I can sometimes excuse myself for not donating to an appeal for a worthy cause by saying I am already giving to the charity whose work I mostly value.

I admit sometimes I do begrudge effort, time or self-sacrifice for the sake of others. Even though I do give these things. Of course a genuinely generous thing to do is done from the heart and not merely for the sake of appearances.

“If I give all I possess to the poor and give over my body to hardship that I may boast, but do not have love, I gain nothing” (Paul the Apostle)

  1. If religious, asking for God’s help to follow spiritual guidance.

In the New Testament we are asked to love the neighbour as ourselves. By loving others we are loving Christ’s life of loving service. One teaching I believe in is that this high level of loving care can become dramatically possible. However, this happens only when we try to follow the Lord’s example and ask for his help to do so. Then the Divine Spirit can slowly transform what we delight in doing. It changes us from being self-serving to being generous towards the needs of others.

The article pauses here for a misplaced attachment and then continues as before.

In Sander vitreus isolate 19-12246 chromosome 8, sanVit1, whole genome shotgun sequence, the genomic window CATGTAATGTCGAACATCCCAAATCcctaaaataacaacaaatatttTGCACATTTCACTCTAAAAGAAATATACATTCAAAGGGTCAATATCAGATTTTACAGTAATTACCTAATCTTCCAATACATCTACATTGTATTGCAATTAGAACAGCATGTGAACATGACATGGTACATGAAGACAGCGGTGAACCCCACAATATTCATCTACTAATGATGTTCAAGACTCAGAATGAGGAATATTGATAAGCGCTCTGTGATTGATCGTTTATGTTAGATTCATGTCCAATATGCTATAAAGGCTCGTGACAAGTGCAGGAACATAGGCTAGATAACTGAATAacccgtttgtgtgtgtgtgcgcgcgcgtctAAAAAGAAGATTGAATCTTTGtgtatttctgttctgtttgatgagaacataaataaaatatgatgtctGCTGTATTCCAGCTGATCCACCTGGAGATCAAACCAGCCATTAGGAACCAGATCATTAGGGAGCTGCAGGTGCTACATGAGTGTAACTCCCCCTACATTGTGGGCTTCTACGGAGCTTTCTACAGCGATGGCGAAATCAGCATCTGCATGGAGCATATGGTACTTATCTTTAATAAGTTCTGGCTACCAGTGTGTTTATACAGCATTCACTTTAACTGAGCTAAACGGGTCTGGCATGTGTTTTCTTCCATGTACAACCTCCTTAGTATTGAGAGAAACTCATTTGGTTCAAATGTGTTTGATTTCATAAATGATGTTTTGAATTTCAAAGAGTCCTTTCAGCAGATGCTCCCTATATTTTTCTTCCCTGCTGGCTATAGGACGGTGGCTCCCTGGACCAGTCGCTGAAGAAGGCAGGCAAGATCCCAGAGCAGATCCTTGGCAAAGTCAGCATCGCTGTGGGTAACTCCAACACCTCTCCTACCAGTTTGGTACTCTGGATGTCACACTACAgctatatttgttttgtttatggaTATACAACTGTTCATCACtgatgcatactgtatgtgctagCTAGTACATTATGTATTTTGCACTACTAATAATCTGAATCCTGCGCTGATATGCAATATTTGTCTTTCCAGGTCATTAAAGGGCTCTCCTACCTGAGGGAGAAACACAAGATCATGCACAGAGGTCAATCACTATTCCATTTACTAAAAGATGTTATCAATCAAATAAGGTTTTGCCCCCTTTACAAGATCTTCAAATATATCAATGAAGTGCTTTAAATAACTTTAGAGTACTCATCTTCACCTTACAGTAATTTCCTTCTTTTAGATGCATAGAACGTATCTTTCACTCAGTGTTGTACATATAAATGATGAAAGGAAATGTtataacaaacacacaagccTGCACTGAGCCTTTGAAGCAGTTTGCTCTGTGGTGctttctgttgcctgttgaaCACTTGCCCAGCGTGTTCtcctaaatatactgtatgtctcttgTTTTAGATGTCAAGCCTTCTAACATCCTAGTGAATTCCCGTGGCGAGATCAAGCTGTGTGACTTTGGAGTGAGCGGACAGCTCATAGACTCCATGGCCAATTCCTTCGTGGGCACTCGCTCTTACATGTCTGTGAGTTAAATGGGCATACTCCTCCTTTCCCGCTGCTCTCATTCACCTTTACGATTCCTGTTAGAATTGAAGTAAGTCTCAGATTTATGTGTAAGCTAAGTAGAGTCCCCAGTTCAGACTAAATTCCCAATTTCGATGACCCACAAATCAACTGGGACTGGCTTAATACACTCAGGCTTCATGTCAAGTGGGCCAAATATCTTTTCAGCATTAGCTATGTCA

‘It is more blessed to give than to receive.’ (New Testament)

As a clinical psychologist, Stephen Russell-Lacy has specialised in cognitive-behavioural psychotherapy, working for many years with adults suffering distress and disturbance.

He edits Spiritual Questions a free eZine that explores links between spiritual philosophy and the comments and questions of spiritual seekers. You can share your views and find out more about feeling good, personal well-being & spiritual healing

His eBook Heart, Head and Hands draws links between the psycho-spiritual teachings of the eighteenth century spiritual philosopher Emanuel Swedenborg and current ideas in therapy and psychology.